This was an absolutely packed house with not a seat empty; many probably knew Ruby Wax as a comedian, rather than a writer and mental health campaigner. Diana Hope, who chaired the session, introduced her as someone who was born in Evanston, Illinois, to Jewish parents who had fled from Austria in 1939 to avoid the Nazi threat.
Ruby Wax came to Scotland and trained at the Royal Scottish Academy of Music and Drama in Glasgow before heading for the Crucible theatre in Sheffield and then on to the Royal Shakespeare Company.
She moved into comedy and, in addition to many other comedy roles, she was the script editor for "Absolutely Fabulous" and had several appearances on the show.
She was diagnosed with a bipolar condition in the early 1990s and from then on has taken a great interest in mental health. Diana Hope told the audience that Wax was due to graduate with a Masters Degree in 'mindfulness' (Mindfulness-Based Cognitive Therapy) later this year - for which she received generous applause.
Ruby Wax said that when she started campaigning for mental health she took part in a campaign photo shoot. She was taken aback when she saw the large pictures of herself that were being posted everywhere saying, "this woman has a mental illness"!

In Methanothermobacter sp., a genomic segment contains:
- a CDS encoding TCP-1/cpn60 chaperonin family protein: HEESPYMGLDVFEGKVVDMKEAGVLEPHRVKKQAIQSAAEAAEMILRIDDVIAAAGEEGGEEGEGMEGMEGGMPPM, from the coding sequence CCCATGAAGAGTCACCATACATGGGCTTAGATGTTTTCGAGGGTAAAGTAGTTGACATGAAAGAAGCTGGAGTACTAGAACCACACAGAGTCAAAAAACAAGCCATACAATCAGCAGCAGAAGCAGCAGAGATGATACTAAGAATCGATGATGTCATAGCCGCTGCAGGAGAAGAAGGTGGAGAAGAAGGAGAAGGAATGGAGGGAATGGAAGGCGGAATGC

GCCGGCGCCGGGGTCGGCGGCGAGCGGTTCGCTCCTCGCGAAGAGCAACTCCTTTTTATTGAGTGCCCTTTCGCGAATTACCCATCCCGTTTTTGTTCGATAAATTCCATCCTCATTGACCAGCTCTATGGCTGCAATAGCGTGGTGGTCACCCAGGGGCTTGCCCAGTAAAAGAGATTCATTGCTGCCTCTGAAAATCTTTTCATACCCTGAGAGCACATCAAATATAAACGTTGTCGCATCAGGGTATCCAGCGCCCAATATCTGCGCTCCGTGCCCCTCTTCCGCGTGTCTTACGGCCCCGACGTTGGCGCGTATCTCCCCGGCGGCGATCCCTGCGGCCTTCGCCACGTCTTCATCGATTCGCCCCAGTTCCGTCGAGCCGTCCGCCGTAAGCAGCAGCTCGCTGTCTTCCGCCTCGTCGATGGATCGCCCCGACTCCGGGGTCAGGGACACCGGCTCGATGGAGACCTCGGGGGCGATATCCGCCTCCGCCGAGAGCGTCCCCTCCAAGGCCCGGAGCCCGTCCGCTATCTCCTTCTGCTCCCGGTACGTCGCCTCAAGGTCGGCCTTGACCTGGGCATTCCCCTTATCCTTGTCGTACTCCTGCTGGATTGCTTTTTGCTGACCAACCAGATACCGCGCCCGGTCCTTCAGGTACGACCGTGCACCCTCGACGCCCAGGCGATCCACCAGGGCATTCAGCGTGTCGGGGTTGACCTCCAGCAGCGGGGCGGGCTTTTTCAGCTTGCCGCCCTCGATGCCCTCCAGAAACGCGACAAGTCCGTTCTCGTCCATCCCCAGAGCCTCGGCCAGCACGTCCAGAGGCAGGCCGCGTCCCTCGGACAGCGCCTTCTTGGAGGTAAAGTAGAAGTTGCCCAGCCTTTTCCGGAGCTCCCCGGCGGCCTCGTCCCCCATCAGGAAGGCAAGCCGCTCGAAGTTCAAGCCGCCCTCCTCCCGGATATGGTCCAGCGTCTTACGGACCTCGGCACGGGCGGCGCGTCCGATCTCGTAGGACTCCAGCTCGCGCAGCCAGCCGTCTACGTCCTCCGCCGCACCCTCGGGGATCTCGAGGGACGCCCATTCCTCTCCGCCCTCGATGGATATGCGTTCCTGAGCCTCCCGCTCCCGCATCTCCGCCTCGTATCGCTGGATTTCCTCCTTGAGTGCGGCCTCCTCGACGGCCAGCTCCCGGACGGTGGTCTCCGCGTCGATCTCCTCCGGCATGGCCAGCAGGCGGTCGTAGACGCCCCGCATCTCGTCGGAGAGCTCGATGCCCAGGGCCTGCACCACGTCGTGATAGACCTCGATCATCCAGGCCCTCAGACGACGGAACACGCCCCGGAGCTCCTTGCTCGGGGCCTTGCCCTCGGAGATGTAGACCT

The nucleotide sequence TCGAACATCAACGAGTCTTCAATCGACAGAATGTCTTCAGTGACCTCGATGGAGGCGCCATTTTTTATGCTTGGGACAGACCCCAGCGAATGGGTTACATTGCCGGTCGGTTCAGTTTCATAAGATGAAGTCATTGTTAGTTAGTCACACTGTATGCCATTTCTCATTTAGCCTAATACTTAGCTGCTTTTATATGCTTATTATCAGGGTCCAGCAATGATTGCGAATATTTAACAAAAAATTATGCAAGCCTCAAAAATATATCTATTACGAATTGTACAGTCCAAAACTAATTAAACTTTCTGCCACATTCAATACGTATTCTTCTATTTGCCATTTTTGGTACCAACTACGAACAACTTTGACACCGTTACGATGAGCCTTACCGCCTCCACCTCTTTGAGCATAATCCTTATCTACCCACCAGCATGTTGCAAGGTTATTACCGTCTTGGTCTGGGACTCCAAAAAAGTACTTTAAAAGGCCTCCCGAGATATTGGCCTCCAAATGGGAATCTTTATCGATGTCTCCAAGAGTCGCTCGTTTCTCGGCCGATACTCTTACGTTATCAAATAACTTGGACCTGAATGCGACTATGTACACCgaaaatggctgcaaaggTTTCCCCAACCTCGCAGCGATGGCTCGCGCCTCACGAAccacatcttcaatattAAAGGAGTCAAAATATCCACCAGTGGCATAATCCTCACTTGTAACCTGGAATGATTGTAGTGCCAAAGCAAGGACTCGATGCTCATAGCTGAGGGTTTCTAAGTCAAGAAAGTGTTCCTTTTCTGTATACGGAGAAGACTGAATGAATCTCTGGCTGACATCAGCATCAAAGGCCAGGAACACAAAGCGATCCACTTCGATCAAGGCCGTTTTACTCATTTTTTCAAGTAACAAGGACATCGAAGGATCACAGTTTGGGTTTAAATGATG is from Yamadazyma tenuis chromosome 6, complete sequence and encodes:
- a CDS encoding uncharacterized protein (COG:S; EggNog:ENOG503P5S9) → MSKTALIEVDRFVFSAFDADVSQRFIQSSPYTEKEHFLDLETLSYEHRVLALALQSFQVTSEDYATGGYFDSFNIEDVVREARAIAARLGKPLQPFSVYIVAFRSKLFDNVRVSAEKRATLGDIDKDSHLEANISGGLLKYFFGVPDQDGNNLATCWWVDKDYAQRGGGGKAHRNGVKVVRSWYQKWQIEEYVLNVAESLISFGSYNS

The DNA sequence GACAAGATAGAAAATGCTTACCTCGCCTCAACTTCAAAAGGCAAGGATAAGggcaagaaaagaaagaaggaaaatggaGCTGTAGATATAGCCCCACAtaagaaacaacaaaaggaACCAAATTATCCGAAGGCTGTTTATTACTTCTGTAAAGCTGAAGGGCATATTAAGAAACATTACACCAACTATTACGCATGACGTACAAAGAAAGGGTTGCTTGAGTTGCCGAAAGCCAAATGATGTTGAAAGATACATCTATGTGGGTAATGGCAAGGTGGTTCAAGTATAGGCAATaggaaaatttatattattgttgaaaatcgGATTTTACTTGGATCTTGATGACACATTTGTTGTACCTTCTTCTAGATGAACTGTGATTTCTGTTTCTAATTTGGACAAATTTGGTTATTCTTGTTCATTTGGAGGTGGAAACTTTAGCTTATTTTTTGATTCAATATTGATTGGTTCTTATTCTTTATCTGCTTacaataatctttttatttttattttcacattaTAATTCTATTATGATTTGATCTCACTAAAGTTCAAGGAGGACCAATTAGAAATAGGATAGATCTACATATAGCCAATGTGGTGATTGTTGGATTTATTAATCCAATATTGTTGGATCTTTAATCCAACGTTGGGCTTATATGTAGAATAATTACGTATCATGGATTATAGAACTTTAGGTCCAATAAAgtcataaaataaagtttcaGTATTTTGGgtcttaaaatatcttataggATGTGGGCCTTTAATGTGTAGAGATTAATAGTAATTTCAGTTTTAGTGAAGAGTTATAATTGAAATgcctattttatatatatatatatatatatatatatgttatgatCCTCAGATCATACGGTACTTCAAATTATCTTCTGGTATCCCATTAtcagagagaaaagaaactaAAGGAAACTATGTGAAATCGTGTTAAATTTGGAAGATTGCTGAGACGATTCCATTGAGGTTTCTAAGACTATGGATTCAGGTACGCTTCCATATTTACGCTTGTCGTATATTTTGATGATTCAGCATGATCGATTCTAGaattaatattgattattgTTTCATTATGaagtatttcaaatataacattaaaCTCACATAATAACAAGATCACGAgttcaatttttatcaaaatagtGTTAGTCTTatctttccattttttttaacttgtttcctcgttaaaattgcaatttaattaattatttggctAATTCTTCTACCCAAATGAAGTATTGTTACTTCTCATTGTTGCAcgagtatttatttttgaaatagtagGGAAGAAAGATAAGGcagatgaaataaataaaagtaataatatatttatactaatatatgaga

Things have moved on and she pointed out that doctors can now see into the brain through scanning, allowing the experts to try and work out ways to regulate it. In her view, the brain is like a 'mothership', where all the power is located.
Wax told of her time at University College, London where the students thought she was old, but then found out she had a degree - so they then knew she was really old! Getting into Oxford was another story and she had to 'buff up' her earlier grades and, of course, she said she was good at interviews, so that helped. She said that she was amazed that she got into Oxford while recalling that she had not even graduated from nursery school!
Why did she want to study 'mindfulness'? She said that there are no instruction manuals for mental illness and that no one has a voice in their head to say, "well done" if something goes well or to say, "how lovely you look today".
One of the effects of depression, she said, might be that the individual might be always looking about for danger like an animal, perhaps like a cat. This is because we are living in a sort of 'news hothouse' where we are fed news, mostly depressing, which reaches us constantly every minute of the day. This, she said, keeps everyone under unnatural pressure and this is bound to have an effect - at present one in four have mental stress problems, but by 2020 it could be four in four.
She likened it also to the pressure to be 'doing something' - never say at a dinner party that you are doing nothing as you will never be asked back again! Say, perhaps, that you have just had a heart attack and then you will immediately get attention and sympathy with comments like, "oh you are doing well" ! She said she would like to see a world where it was the survival of the wisest and not just survival of the fittest.
This was a fascinating hour where the audience was treated to a combination of Ruby Wax the entertainer, combined with Ruby Wax the mental health campaigner. It was a blend that gave us all a thoroughly remarkable experience.